Spectral IP surveys involve measurement of the magnitude and relative phase of the polarisation voltage that results from the injection of alternating current into the ground. Polarisation voltages primarily result from electrochemical action (ionic exchange) within the pores and pore fluids of the material being energised. Measurements of the relative phase shift between the transmitted current and the measured signal and the magnitude of the polarisation voltage are taken over a range of different frequencies. This results in a distinct IP response spectrum or ‘dispersion’ at each measurement position that can be used to determine capacitive parameters such as relaxation time and chargeability, and can be interpreted qualitatively or modelled quantitatively in 2D and 3D to estimate the distribution of clay or metallic mineralisation.
The spontaneous potential (SP) method is a passive electrical technique that involves measurement of naturally occurring ground potentials. These can be generated from several different sources although all require the presence of groundwater to some degree. The two main sources of interest in environmental and engineering studies are streaming potentials, due to movement of water through porous subsurface materials, and diffusion potentials resulting from differing concentrations of electrolytes within the groundwater.
SP measurements are made using a pair of non-polarising electrodes. These normally comprise a pot containing a copper electrode immersed in a saturated copper sulphate solution. A porous base to the pot enables the electrolyte to percolate out and make contact with the ground. The potential difference between the two pots is measured using a high impedance voltmeter.
SP is acquired with a stationary reference electrode (SE) and moving the measuring electrode (ME) along lines or grids to measure variation in potential. Data i usually interpreted qualitatively and is routinely used to locate zones of seepage in earth-fill dams and levees, assessing seepage from dams and embankments, fluid migration pathways in landfills, mapping coal mine fires and for the study of drainage structures, shafts, tunnels, and sinkholes. SP measurements can also be quantitatively inverted in a stochastic sense to generate models of charge distribution potential which are highly effective at identifying vertical features such as mine shafts and sinkholes.
FREQUENCY DOMAIN ELECTROMAGNETICS
Frequency domain electromagnetic profiling utilises a time-varying electromagnetic field (the primary field) to induce eddy currents within subsurface conductors. These currents result in a secondary magnetic field that is measured together with the originally transmitted signal, using a receiver coil on the EM instrument. The secondary field is then separated into two orthogonal components, the real and imaginary (quadrature) components, representing respectively the vector components of the field in-phase and 90 degrees out of phase with the primary. The quadrature component provides a measure of the apparent ground conductivity whilst the real (in-phase) component is responsive to buried metallic objects.
The depth of penetration attained is dependent on several factors including the ground conductivity, the loop spacing and the orientation of the primary field (dipole orientation). A number of EM instruments are available which together provide a depth of investigation range of between 0.5m and 30m. The use of three or more loop spacings in both dipole orientations enables quantitative modelling of the depth to individual conductive layers. This is commonly known as EM depth sounding.
TIME DOMAIN ELECTROMAGNETICS
This active method measures the bulk electrical resistivity of the ground by inducing eddy currents in subsurface conductors using pulsed electromagnetic energy transmitted from a square loop of wire laid on the ground. The decay of these induced currents results in a decaying secondary magnetic field which is measured over a series of time gates immediately after termination of the transmitter pulse. Measurement of the secondary field can be made using either the transmitter loop or more commonly with a separate receiver coil located at the centre or to the side of the transmitter loop.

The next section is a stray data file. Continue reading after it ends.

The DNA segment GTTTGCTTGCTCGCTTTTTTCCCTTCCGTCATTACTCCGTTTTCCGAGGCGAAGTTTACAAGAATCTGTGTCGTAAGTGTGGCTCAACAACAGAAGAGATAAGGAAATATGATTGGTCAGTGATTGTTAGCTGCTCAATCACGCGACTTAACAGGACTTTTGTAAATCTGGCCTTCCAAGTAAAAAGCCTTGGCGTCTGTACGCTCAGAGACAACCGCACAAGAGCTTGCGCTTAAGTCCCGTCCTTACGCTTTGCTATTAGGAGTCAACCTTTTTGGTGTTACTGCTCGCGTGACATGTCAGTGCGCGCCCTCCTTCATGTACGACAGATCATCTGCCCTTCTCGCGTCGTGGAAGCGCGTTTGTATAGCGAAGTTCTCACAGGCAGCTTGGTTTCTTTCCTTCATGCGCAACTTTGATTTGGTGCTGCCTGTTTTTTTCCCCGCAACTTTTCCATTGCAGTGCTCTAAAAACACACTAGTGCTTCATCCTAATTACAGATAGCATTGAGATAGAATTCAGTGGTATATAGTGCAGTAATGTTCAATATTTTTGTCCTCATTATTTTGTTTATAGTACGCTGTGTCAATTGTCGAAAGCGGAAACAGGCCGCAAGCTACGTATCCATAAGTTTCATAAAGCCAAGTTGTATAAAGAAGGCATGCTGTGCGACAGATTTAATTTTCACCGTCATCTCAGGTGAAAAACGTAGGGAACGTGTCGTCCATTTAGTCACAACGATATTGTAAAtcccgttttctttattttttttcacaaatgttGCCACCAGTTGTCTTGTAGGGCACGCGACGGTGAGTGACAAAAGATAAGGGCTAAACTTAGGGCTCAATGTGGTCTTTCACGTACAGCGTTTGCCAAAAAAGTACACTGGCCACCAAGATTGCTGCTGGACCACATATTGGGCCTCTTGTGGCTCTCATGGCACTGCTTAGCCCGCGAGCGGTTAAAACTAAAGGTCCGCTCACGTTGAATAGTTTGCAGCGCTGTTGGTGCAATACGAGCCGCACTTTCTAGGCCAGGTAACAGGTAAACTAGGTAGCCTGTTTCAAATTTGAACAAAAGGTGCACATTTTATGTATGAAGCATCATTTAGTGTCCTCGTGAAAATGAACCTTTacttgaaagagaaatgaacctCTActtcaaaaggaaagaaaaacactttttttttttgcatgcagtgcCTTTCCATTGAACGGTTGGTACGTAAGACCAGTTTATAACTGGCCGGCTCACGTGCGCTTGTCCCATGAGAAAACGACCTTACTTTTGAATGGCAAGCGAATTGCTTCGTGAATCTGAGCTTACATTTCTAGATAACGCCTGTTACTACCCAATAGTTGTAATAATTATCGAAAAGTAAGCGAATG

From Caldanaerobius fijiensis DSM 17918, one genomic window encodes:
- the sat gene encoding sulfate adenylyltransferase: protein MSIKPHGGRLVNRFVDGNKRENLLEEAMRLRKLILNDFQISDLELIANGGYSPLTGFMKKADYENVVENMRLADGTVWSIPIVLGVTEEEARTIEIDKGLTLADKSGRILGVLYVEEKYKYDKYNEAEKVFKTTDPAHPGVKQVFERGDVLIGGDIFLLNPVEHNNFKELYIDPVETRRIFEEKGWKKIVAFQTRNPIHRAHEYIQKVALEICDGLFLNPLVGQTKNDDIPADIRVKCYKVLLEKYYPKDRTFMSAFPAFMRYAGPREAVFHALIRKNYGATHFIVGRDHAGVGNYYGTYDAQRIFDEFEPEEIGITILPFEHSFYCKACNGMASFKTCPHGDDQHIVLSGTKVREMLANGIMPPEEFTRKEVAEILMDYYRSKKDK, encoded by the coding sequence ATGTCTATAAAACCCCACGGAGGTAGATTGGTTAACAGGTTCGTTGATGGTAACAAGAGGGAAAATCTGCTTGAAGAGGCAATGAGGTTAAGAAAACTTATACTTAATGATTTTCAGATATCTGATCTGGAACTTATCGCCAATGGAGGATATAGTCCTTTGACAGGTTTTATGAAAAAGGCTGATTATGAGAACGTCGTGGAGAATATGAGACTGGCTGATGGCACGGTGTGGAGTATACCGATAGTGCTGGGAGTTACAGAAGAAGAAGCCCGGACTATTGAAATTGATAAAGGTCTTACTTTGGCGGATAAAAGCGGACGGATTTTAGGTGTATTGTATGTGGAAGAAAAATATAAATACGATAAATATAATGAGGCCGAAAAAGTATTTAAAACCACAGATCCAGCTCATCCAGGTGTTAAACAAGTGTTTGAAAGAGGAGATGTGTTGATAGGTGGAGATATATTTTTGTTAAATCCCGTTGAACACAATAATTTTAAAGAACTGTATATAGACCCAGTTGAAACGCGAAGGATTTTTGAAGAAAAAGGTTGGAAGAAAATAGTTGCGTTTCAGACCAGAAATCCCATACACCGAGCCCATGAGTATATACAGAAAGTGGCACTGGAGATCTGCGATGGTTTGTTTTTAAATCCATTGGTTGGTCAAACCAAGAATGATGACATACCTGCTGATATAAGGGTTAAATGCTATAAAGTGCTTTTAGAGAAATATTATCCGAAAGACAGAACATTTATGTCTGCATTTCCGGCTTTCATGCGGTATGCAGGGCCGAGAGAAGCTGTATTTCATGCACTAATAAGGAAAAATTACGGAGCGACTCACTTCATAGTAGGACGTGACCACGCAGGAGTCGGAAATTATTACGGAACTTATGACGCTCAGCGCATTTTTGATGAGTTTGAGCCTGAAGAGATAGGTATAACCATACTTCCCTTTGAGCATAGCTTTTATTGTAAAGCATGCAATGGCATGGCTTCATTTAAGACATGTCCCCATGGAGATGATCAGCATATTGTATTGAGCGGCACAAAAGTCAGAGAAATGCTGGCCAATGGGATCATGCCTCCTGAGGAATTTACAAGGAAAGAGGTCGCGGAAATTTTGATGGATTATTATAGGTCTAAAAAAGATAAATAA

In the case of horizontally layered materials, the induced current loop will diffuse outwards and downwards with time whilst gradually decaying in amplitude. The speed of this diffusion and the amplitude of the secondary magnetic fields are related to the conductivity of individual subsurface layers. As a consequence thin resistive layers are generally invisible to TDEM soundings.
The depth of investigation of a TDEM survey is dependent on the moment of the transmitted signal together with the conductivity of the subsurface layers. A larger moment (achieved through an increase in the loop size and/or transmitter current) and an increase in ground resistivity will result in increased signal penetration.
Time-domain electromagnetic data can be acquired using airborne, surface and borehole receiver geometries. Modelling of the subsequent TDEM data can be carried out to produce time slice images of conductivity or to directly model decays of sub-surface conductors as metallic mineralisation or clay pods.
Radiometric surveys involve the measurement of gamma radiation resulting from natural radioactive sources. Instruments are available to measure either total count or provide spectral information on individual elements such as uranium, thorium and potassium to identify specific sources of radiation associated with geological units such as granites. Modern multispectral meters capable of measuring up to 256 channels are being increasingly used in the environmental mapping. Radiometric measurements are primarily used in mineral exploration but can also be applied to the detection of faults and mapping contamination.
In the same way that surface geophysics makes it possible to “see” beneath the ground surface, borehole geophysical logging makes it possible to see beyond the walls of a boring or well. To perform borehole logging, sensors (or probes) that measure most of the different physical properties described above of the formation around the boring are lowered down the hole to record continuous data (or logs). A multi-conductor cable on a motorised winch controls the sonde, and transmits data back up the hole to a computer and graphic display. Often, multiple logs (called a suite) are recorded for a single boring – each measuring a different property – to allow more complete knowledge of subsurface conditions.